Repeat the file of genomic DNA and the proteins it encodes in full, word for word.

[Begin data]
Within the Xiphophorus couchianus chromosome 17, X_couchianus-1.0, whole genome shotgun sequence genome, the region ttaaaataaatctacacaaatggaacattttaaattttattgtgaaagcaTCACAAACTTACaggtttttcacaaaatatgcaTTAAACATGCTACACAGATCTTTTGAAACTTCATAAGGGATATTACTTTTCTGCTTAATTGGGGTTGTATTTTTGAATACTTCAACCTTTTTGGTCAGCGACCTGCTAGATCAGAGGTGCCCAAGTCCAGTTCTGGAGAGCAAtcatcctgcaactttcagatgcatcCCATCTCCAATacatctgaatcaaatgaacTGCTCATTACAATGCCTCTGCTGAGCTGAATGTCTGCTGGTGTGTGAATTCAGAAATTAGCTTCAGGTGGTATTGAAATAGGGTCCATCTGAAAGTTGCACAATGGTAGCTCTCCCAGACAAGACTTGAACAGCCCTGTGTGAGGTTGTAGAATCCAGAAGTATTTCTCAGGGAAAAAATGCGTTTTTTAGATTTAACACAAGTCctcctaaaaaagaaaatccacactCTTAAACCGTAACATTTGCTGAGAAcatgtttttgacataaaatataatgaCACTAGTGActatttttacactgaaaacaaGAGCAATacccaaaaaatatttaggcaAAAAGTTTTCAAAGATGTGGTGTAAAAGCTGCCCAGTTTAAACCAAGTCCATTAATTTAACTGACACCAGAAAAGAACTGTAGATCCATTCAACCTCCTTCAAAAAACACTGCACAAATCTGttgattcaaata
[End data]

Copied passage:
Within the Xiphophorus couchianus chromosome 17, X_couchianus-1.0, whole genome shotgun sequence genome, the region ttaaaataaatctacacaaatggaacattttaaattttattgtgaaagcaTCACAAACTTACaggtttttcacaaaatatgcaTTAAACATGCTACACAGATCTTTTGAAACTTCATAAGGGATATTACTTTTCTGCTTAATTGGGGTTGTATTTTTGAATACTTCAACCTTTTTGGTCAGCGACCTGCTAGATCAGAGGTGCCCAAGTCCAGTTCTGGAGAGCAAtcatcctgcaactttcagatgcatcCCATCTCCAATacatctgaatcaaatgaacTGCTCATTACAATGCCTCTGCTGAGCTGAATGTCTGCTGGTGTGTGAATTCAGAAATTAGCTTCAGGTGGTATTGAAATAGGGTCCATCTGAAAGTTGCACAATGGTAGCTCTCCCAGACAAGACTTGAACAGCCCTGTGTGAGGTTGTAGAATCCAGAAGTATTTCTCAGGGAAAAAATGCGTTTTTTAGATTTAACACAAGTCctcctaaaaaagaaaatccacactCTTAAACCGTAACATTTGCTGAGAAcatgtttttgacataaaatataatgaCACTAGTGActatttttacactgaaaacaaGAGCAATacccaaaaaatatttaggcaAAAAGTTTTCAAAGATGTGGTGTAAAAGCTGCCCAGTTTAAACCAAGTCCATTAATTTAACTGACACCAGAAAAGAACTGTAGATCCATTCAACCTCCTTCAAAAAACACTGCACAAATCTGttgattcaaata